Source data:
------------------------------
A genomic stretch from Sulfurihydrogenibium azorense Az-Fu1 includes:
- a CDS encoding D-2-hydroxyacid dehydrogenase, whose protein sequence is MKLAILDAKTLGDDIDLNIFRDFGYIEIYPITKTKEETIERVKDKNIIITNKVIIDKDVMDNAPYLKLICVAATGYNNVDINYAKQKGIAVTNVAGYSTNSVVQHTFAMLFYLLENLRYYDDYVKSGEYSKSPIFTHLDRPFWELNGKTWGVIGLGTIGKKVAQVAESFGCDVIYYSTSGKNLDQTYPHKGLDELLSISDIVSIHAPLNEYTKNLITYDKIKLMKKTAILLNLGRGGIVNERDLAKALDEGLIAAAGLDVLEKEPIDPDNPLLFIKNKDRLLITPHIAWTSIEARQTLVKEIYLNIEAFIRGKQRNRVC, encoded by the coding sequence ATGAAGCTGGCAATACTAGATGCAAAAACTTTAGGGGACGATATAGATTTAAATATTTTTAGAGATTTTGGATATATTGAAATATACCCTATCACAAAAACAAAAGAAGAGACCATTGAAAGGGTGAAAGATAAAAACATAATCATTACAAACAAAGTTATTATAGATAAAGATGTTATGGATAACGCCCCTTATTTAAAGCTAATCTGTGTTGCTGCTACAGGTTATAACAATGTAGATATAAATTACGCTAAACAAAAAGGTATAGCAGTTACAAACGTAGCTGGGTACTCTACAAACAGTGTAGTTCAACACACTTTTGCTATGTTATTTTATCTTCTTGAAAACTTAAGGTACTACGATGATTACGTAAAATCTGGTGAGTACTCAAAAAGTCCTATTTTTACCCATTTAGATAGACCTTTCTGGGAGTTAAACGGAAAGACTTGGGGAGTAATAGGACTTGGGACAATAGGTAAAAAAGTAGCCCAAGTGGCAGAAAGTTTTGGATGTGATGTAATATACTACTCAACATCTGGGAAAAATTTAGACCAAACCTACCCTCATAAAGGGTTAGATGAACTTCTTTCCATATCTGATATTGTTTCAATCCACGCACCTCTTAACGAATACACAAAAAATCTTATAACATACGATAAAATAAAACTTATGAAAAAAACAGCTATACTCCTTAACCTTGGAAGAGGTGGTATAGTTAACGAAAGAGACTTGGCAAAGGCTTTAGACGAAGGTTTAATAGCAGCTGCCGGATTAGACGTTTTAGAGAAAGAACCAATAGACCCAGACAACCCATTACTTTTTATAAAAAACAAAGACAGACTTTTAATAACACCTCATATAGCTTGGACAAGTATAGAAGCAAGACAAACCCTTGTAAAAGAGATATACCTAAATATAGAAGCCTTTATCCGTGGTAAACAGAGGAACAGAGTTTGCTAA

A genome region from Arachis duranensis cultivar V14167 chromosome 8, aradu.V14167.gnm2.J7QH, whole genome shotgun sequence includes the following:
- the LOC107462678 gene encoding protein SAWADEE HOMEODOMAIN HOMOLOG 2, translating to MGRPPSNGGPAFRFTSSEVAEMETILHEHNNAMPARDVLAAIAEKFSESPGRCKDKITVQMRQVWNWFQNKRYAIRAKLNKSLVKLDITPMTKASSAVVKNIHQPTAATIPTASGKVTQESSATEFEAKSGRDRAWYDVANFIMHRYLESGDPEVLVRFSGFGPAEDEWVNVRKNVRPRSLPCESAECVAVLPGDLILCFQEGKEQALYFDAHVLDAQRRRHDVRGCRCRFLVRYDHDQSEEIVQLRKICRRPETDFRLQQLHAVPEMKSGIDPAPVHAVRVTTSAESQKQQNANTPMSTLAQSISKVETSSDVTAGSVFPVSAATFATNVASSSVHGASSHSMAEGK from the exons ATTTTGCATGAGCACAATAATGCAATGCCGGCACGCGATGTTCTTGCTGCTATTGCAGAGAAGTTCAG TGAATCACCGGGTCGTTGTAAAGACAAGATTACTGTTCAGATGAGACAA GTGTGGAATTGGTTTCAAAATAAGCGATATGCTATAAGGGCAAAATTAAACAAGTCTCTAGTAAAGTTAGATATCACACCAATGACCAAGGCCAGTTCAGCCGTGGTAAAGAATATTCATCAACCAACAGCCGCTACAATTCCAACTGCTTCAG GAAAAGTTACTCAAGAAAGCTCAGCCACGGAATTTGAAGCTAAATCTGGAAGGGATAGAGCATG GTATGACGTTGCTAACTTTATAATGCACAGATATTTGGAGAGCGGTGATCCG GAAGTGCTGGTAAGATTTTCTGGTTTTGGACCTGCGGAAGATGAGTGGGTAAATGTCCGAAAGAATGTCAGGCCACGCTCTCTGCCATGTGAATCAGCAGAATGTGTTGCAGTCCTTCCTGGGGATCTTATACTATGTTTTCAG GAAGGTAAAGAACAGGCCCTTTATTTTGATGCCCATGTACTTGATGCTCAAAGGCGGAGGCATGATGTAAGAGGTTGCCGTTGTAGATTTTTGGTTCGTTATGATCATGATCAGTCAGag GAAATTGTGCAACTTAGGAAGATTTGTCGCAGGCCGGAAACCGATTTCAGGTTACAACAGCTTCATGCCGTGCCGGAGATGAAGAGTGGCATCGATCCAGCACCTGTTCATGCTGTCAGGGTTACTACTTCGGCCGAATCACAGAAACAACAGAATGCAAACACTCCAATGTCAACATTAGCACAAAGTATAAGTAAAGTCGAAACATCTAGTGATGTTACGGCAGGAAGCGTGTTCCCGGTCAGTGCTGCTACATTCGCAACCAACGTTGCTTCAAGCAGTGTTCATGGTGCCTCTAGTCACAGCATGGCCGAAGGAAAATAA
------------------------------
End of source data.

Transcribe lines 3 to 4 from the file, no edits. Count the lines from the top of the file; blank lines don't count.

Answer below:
A genome region from Arachis duranensis cultivar V14167 chromosome 8, aradu.V14167.gnm2.J7QH, whole genome shotgun sequence includes the following:
- the LOC107462678 gene encoding protein SAWADEE HOMEODOMAIN HOMOLOG 2, translating to MGRPPSNGGPAFRFTSSEVAEMETILHEHNNAMPARDVLAAIAEKFSESPGRCKDKITVQMRQVWNWFQNKRYAIRAKLNKSLVKLDITPMTKASSAVVKNIHQPTAATIPTASGKVTQESSATEFEAKSGRDRAWYDVANFIMHRYLESGDPEVLVRFSGFGPAEDEWVNVRKNVRPRSLPCESAECVAVLPGDLILCFQEGKEQALYFDAHVLDAQRRRHDVRGCRCRFLVRYDHDQSEEIVQLRKICRRPETDFRLQQLHAVPEMKSGIDPAPVHAVRVTTSAESQKQQNANTPMSTLAQSISKVETSSDVTAGSVFPVSAATFATNVASSSVHGASSHSMAEGK from the exons ATTTTGCATGAGCACAATAATGCAATGCCGGCACGCGATGTTCTTGCTGCTATTGCAGAGAAGTTCAG TGAATCACCGGGTCGTTGTAAAGACAAGATTACTGTTCAGATGAGACAA GTGTGGAATTGGTTTCAAAATAAGCGATATGCTATAAGGGCAAAATTAAACAAGTCTCTAGTAAAGTTAGATATCACACCAATGACCAAGGCCAGTTCAGCCGTGGTAAAGAATATTCATCAACCAACAGCCGCTACAATTCCAACTGCTTCAG GAAAAGTTACTCAAGAAAGCTCAGCCACGGAATTTGAAGCTAAATCTGGAAGGGATAGAGCATG GTATGACGTTGCTAACTTTATAATGCACAGATATTTGGAGAGCGGTGATCCG GAAGTGCTGGTAAGATTTTCTGGTTTTGGACCTGCGGAAGATGAGTGGGTAAATGTCCGAAAGAATGTCAGGCCACGCTCTCTGCCATGTGAATCAGCAGAATGTGTTGCAGTCCTTCCTGGGGATCTTATACTATGTTTTCAG GAAGGTAAAGAACAGGCCCTTTATTTTGATGCCCATGTACTTGATGCTCAAAGGCGGAGGCATGATGTAAGAGGTTGCCGTTGTAGATTTTTGGTTCGTTATGATCATGATCAGTCAGag GAAATTGTGCAACTTAGGAAGATTTGTCGCAGGCCGGAAACCGATTTCAGGTTACAACAGCTTCATGCCGTGCCGGAGATGAAGAGTGGCATCGATCCAGCACCTGTTCATGCTGTCAGGGTTACTACTTCGGCCGAATCACAGAAACAACAGAATGCAAACACTCCAATGTCAACATTAGCACAAAGTATAAGTAAAGTCGAAACATCTAGTGATGTTACGGCAGGAAGCGTGTTCCCGGTCAGTGCTGCTACATTCGCAACCAACGTTGCTTCAAGCAGTGTTCATGGTGCCTCTAGTCACAGCATGGCCGAAGGAAAATAA